Water: the new oil? Authors Solomon and Price discuss the dwindling resource
Water preservation and more efficient management of this dwindling resource was a running theme in Saturday's panel discussion at the Festival of Books titled "Water: The Past, Present, Future of our Most Precious Resource," moderated by L.A. Times staff writer Thomas Curwen.
Steve Solomon, author of “Water,” began the discussion by quoting former U.N. Secretary-General Boutros Boutros-Ghali, who famously said: “The wars of the 21st century will be fought over water.” The rise and decline of many great states in history were directly linked to the availability of water, he said, and added that “water is taking over oil as the most scarce resource of the 21st century.”
Some examples: Yemen, whose dwindling freshwater sources have a direct correlation to internal political and civil strife; and China, whose competitive global presence depends on how it will solve its own water woes.
In contrast, Solomon said, the United States, which lays claim to 8% of the world’s water and just 4% of its population, has a competitive advantage — if it plays its cards right. By reevaluating its current water management policies, the U.S. could leverage its position by becoming a provider for other countries that are outstripping their resources as their populations increase.
The discussion turned local as the panel shifted its focus toward water management in Los Angeles. Jenny Price, journalist and author of "Flight Maps: Adventures with Nature in Modern America," surprised many in the audience by proclaiming: “We do not live in a desert!” She said there's a local disconnect between the amount of water Los Angeles naturally receives and what its inhabitants think it receives.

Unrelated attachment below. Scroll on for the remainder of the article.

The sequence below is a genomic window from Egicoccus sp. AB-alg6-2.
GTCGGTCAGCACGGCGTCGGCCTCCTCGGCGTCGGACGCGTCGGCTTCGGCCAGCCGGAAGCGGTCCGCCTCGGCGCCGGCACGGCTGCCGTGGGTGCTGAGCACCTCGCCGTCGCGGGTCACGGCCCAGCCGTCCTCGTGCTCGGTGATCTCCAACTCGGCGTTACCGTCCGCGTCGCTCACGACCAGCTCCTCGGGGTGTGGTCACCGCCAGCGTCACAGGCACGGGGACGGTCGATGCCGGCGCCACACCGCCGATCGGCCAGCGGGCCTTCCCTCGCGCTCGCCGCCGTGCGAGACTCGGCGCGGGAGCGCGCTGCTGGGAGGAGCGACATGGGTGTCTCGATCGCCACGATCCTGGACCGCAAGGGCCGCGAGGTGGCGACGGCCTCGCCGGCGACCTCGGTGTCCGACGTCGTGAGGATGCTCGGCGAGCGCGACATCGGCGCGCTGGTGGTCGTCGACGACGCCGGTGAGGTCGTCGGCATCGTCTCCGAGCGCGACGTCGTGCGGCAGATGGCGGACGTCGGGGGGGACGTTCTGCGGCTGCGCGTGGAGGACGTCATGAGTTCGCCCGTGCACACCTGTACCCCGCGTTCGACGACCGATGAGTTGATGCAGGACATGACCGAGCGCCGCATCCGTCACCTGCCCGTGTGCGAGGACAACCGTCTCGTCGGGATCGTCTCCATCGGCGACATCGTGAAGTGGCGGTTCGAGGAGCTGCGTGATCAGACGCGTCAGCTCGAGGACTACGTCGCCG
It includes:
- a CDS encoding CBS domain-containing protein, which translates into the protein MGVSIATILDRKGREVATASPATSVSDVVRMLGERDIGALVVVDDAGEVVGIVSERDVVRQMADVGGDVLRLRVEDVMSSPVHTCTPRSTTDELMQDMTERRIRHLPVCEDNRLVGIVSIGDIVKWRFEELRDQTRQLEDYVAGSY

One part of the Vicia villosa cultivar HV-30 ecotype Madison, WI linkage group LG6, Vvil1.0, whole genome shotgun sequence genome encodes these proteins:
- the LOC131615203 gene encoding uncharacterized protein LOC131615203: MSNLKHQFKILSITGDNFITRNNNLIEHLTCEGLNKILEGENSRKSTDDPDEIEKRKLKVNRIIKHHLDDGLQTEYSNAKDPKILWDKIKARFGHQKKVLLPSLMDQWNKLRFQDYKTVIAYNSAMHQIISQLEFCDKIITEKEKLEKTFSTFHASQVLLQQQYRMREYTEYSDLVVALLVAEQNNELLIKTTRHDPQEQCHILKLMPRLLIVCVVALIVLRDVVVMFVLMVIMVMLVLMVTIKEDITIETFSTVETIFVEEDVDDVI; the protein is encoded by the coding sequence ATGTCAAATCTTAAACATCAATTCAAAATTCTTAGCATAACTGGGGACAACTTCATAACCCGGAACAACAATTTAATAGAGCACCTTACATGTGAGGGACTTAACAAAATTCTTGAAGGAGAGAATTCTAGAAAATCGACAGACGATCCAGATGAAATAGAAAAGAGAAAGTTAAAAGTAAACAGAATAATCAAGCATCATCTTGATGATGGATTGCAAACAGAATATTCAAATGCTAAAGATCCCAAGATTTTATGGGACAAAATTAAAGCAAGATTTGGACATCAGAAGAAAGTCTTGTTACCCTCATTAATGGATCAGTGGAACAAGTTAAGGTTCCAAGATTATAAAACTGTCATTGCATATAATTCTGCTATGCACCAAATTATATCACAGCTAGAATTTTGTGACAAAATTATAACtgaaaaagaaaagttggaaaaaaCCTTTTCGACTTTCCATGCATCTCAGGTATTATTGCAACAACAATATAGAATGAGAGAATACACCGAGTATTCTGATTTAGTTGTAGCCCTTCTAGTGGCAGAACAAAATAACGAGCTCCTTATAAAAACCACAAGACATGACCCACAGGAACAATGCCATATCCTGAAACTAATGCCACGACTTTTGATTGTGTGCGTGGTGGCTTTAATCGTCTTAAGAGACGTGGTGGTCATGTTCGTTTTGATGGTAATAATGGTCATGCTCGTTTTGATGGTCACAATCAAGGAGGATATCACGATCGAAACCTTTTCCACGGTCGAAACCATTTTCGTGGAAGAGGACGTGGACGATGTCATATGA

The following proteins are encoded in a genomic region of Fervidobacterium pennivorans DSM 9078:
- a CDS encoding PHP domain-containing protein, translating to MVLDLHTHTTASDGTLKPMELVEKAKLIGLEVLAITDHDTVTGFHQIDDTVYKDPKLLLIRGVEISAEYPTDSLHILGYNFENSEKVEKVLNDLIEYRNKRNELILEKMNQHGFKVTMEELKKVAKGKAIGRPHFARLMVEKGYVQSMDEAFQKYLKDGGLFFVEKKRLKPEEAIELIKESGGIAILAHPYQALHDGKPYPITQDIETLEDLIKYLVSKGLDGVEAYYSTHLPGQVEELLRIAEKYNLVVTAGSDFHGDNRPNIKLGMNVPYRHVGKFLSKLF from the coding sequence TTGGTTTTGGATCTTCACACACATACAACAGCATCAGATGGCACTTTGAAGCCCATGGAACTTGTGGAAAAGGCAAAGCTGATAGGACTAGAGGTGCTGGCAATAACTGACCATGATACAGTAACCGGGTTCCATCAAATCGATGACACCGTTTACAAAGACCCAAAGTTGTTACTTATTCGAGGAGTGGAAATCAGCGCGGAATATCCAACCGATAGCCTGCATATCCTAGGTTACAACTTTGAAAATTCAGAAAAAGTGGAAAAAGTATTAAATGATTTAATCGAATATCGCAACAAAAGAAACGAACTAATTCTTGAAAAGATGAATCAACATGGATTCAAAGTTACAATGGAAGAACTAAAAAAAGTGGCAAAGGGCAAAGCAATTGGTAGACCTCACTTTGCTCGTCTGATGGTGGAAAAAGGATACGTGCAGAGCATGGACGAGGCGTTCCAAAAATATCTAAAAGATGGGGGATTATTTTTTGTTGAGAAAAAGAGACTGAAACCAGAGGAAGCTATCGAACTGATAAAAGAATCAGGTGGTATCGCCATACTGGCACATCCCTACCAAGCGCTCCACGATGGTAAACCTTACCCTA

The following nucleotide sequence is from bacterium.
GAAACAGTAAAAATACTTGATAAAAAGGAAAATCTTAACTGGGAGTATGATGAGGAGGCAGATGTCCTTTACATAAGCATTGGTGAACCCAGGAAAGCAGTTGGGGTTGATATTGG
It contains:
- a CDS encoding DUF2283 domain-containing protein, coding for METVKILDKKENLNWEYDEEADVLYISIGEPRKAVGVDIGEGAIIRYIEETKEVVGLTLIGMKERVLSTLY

As part of Los Angeles’ watershed management and flood control policies, she said, water is not well-managed or maximized. “We send 80% of our rainfall out to the Pacific Ocean,” Price said. “Public education is lacking.”
Other panelists echoed Price’s concerns, asserting that the city does receive enough rainfall to meet its needs but that its attachment to the notion of "water imperialism" has made it dependent on siphoning water from external sources.
L.A. Times business columnist Michael Hiltzik emphasized that preservation is more cost-effective than using extreme technology, such as desalinization, which should be used when no other choices are available.
Ending on that note, D.J. Waldie, author of " California Romantica,” reiterated that preservation is key: “We should be using and re-using every drop.”
— Dima Alzayat
Photo: Water rushes past a home in La Canada Flintridge during April storms. Credit: Katie Falkenberg / For The Times